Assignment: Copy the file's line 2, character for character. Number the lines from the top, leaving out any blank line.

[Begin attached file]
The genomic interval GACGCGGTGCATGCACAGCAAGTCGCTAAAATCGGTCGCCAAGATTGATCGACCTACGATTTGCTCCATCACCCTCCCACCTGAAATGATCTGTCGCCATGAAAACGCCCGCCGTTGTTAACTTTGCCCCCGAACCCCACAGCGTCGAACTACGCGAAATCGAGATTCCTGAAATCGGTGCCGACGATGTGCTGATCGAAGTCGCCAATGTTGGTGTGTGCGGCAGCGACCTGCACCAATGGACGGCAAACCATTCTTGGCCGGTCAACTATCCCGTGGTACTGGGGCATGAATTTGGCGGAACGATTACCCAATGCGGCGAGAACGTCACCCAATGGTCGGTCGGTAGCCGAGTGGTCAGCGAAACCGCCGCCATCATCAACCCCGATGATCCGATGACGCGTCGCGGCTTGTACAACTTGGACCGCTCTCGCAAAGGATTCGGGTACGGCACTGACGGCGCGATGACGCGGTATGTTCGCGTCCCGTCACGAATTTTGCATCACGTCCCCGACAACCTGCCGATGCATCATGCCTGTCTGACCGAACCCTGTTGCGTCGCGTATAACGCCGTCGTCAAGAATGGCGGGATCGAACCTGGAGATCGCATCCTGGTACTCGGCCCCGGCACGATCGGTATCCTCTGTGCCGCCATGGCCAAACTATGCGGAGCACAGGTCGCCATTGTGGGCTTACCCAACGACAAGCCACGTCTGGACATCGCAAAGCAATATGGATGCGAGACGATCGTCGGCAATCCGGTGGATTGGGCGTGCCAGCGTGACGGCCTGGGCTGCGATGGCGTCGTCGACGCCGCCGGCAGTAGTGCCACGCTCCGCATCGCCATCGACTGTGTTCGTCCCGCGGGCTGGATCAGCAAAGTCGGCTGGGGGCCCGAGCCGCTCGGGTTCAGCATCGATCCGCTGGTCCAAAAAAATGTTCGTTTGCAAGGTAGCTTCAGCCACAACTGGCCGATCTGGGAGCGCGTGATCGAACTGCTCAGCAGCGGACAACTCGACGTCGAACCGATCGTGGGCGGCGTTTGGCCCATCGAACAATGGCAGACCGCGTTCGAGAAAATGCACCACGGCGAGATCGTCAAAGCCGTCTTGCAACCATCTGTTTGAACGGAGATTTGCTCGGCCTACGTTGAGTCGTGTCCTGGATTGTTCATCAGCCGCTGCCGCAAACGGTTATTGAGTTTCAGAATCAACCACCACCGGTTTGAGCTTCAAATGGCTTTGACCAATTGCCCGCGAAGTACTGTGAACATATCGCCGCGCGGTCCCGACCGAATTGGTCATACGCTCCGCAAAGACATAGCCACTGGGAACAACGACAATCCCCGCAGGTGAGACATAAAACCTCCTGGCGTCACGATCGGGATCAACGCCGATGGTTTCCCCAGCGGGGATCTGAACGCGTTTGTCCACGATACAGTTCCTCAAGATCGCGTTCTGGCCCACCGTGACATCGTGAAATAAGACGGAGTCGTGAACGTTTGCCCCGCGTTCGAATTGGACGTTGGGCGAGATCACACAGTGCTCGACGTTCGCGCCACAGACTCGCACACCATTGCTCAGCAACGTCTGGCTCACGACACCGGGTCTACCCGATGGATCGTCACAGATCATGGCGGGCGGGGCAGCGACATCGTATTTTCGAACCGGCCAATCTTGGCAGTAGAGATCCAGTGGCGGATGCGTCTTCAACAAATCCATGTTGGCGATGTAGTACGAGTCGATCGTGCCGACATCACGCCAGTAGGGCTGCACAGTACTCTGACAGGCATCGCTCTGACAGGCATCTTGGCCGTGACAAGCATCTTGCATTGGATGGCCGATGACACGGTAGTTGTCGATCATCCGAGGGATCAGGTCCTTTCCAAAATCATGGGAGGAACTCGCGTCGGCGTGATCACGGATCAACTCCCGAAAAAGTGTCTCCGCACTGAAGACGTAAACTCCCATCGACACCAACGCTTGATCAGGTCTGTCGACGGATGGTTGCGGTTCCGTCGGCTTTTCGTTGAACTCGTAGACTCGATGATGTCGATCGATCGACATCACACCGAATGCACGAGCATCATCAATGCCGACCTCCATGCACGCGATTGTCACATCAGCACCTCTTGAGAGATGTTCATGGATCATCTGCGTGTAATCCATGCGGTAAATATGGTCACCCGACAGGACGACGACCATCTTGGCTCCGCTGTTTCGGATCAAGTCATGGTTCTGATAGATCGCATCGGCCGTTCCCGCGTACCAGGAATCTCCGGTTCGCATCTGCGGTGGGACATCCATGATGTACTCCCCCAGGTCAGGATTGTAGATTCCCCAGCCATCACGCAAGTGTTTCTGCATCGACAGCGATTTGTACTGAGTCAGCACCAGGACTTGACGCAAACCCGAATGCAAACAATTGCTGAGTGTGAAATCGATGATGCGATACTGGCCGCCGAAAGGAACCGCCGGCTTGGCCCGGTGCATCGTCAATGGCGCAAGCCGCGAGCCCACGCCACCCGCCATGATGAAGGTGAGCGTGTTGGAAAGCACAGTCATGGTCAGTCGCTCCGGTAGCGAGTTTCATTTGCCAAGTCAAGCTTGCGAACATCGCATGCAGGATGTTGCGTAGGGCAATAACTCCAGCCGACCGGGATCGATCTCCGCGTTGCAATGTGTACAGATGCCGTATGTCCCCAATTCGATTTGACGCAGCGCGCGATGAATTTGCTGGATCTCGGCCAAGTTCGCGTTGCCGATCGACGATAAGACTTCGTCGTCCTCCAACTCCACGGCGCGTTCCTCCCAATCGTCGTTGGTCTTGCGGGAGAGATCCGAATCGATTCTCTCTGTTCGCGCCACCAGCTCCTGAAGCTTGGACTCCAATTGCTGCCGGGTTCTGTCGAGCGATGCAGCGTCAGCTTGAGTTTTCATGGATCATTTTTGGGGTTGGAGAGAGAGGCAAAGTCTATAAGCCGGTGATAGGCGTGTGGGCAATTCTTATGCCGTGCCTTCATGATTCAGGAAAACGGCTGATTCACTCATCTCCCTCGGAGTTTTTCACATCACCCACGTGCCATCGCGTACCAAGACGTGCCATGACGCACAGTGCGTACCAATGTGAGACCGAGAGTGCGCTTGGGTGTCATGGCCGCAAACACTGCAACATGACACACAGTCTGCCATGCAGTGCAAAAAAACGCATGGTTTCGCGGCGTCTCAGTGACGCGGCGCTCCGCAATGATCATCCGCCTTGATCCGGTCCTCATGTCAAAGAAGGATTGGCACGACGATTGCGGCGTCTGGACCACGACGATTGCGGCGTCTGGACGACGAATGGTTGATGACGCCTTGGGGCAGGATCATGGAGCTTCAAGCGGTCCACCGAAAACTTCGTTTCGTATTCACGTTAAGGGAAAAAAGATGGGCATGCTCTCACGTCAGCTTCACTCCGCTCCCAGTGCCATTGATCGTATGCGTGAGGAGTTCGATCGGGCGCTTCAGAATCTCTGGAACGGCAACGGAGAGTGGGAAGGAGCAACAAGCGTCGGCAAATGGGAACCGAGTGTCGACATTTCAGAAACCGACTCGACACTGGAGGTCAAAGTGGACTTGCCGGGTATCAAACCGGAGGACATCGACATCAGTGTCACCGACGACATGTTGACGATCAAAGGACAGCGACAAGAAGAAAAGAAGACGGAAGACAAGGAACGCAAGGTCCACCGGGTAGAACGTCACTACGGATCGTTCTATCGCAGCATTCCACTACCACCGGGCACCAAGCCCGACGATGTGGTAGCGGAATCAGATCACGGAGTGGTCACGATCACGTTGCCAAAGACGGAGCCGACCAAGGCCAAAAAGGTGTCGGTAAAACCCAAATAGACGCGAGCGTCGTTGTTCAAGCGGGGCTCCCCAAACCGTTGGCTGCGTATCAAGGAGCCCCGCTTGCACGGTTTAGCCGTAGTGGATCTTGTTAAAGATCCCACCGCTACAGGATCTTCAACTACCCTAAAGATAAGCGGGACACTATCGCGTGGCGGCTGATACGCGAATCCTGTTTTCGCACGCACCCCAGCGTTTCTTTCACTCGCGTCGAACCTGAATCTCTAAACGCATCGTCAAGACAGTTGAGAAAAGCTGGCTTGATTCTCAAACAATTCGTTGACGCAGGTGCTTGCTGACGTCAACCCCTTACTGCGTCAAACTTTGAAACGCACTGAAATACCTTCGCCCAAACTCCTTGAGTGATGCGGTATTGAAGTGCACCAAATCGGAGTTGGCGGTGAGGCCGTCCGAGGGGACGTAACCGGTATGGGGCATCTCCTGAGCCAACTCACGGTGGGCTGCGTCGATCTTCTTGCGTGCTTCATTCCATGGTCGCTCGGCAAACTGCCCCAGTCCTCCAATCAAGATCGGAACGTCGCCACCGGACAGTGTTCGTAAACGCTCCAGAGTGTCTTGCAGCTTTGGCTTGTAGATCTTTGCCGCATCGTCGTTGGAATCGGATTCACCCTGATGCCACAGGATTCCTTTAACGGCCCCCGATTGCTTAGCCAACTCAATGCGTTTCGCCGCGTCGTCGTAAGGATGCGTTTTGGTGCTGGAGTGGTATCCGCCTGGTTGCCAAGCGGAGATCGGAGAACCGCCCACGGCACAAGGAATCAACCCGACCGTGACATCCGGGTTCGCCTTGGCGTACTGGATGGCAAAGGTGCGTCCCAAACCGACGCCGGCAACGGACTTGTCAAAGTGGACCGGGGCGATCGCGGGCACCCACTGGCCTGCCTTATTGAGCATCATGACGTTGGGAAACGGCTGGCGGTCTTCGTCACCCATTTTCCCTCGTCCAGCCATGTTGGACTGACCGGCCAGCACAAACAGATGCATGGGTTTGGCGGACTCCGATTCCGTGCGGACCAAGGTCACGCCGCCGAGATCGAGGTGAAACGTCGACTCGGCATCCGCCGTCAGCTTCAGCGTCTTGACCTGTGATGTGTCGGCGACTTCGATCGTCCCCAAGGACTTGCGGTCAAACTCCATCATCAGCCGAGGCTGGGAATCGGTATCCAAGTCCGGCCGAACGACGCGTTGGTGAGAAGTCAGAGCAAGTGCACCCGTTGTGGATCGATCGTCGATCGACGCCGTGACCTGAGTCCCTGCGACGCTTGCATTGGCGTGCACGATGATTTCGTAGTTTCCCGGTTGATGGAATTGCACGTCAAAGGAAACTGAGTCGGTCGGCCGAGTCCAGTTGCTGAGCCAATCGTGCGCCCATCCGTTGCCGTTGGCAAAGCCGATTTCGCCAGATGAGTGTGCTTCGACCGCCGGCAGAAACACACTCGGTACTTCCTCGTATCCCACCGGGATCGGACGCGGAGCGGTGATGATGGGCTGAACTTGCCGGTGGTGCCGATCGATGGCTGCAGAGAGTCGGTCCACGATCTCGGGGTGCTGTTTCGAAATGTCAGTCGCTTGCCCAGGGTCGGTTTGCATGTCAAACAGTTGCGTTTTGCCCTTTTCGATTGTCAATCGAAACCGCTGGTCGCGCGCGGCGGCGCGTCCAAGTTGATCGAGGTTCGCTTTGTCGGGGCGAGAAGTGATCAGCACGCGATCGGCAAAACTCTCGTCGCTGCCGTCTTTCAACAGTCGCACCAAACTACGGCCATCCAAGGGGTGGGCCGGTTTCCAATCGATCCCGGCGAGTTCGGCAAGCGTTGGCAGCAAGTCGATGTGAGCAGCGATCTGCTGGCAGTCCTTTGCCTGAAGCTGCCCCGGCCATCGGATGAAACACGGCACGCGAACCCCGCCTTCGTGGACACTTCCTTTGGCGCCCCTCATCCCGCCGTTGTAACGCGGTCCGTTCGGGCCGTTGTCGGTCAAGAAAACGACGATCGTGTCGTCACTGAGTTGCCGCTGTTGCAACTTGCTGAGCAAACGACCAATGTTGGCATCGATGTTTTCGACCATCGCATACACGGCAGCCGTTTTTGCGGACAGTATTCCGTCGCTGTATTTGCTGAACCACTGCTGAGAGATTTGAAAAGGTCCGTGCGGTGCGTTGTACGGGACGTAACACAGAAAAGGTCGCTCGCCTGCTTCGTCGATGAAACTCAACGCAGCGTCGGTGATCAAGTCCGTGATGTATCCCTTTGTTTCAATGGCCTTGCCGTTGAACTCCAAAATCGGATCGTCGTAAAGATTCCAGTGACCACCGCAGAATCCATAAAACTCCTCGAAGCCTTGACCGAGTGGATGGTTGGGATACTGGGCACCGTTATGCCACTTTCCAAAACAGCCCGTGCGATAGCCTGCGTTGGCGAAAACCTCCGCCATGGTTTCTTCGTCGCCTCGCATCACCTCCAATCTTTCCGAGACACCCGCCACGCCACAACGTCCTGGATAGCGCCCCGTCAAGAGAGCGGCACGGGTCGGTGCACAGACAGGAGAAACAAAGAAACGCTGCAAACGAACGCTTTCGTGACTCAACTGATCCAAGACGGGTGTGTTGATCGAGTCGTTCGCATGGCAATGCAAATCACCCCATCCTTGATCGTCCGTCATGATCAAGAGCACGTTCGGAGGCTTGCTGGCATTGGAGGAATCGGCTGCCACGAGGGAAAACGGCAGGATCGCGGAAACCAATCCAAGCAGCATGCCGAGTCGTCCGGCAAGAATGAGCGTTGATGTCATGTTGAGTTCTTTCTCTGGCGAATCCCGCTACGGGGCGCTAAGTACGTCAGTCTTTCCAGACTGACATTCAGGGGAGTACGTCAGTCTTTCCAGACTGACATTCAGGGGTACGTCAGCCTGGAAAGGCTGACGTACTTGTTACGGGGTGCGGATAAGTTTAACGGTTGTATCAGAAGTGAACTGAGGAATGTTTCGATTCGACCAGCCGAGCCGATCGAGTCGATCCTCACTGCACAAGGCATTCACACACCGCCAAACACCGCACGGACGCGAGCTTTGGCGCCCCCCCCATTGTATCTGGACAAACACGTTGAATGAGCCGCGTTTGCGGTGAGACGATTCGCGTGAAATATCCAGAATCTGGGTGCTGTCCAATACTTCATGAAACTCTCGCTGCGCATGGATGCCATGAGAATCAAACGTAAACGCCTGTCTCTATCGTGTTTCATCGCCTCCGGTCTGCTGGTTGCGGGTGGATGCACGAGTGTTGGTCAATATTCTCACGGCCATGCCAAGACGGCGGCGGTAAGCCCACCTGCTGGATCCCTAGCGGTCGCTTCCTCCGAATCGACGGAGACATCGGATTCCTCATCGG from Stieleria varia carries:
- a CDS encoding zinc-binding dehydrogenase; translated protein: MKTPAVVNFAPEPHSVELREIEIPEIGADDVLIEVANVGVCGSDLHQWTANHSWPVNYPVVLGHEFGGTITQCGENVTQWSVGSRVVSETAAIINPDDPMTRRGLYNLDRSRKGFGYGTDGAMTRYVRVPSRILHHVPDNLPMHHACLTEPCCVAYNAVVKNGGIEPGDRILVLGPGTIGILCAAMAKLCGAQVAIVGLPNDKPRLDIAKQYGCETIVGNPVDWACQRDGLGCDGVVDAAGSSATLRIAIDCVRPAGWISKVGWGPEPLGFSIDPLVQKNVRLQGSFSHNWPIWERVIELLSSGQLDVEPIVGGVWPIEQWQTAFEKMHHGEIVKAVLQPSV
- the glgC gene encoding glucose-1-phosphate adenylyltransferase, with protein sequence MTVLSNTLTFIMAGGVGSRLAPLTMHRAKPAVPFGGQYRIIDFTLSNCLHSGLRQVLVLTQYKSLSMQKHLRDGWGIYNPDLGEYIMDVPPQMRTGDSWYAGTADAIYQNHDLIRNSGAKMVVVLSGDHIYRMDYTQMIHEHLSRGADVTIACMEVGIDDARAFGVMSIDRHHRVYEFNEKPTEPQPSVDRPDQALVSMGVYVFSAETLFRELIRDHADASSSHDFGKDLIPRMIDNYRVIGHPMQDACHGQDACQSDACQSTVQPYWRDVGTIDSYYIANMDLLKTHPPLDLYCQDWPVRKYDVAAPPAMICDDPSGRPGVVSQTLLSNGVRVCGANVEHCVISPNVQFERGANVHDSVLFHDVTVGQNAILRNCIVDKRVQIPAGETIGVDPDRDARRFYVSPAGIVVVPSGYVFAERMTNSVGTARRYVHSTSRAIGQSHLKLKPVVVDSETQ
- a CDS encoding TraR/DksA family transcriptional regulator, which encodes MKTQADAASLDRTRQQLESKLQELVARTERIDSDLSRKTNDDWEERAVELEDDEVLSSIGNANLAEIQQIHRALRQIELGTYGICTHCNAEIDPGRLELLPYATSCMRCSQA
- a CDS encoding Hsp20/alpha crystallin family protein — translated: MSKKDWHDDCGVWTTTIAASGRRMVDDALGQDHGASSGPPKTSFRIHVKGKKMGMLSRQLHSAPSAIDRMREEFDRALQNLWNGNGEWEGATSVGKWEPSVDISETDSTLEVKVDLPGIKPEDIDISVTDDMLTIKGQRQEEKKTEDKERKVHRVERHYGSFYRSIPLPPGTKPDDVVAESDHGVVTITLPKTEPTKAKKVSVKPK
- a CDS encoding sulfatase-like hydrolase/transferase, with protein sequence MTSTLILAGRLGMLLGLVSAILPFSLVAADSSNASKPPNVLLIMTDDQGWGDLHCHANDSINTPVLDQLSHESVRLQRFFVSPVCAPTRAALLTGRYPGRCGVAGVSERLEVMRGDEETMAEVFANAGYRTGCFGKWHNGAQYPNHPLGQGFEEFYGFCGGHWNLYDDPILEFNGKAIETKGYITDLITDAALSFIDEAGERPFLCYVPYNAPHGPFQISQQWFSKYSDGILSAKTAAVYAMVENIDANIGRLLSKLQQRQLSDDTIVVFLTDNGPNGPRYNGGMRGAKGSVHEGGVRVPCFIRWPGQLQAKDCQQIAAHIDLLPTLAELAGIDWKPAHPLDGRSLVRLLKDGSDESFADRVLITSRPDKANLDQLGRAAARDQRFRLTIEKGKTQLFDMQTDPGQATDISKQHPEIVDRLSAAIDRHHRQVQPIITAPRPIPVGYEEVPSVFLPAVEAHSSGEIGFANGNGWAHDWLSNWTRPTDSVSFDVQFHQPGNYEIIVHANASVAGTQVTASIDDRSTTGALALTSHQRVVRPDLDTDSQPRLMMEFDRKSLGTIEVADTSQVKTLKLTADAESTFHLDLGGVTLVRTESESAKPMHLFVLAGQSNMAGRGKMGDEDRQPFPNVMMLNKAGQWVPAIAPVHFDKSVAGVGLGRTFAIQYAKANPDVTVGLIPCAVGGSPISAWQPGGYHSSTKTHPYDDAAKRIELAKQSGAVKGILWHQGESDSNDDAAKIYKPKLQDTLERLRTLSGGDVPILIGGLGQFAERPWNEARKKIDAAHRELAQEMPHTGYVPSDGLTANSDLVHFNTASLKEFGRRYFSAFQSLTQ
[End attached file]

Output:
- a CDS encoding zinc-binding dehydrogenase; translated protein: MKTPAVVNFAPEPHSVELREIEIPEIGADDVLIEVANVGVCGSDLHQWTANHSWPVNYPVVLGHEFGGTITQCGENVTQWSVGSRVVSETAAIINPDDPMTRRGLYNLDRSRKGFGYGTDGAMTRYVRVPSRILHHVPDNLPMHHACLTEPCCVAYNAVVKNGGIEPGDRILVLGPGTIGILCAAMAKLCGAQVAIVGLPNDKPRLDIAKQYGCETIVGNPVDWACQRDGLGCDGVVDAAGSSATLRIAIDCVRPAGWISKVGWGPEPLGFSIDPLVQKNVRLQGSFSHNWPIWERVIELLSSGQLDVEPIVGGVWPIEQWQTAFEKMHHGEIVKAVLQPSV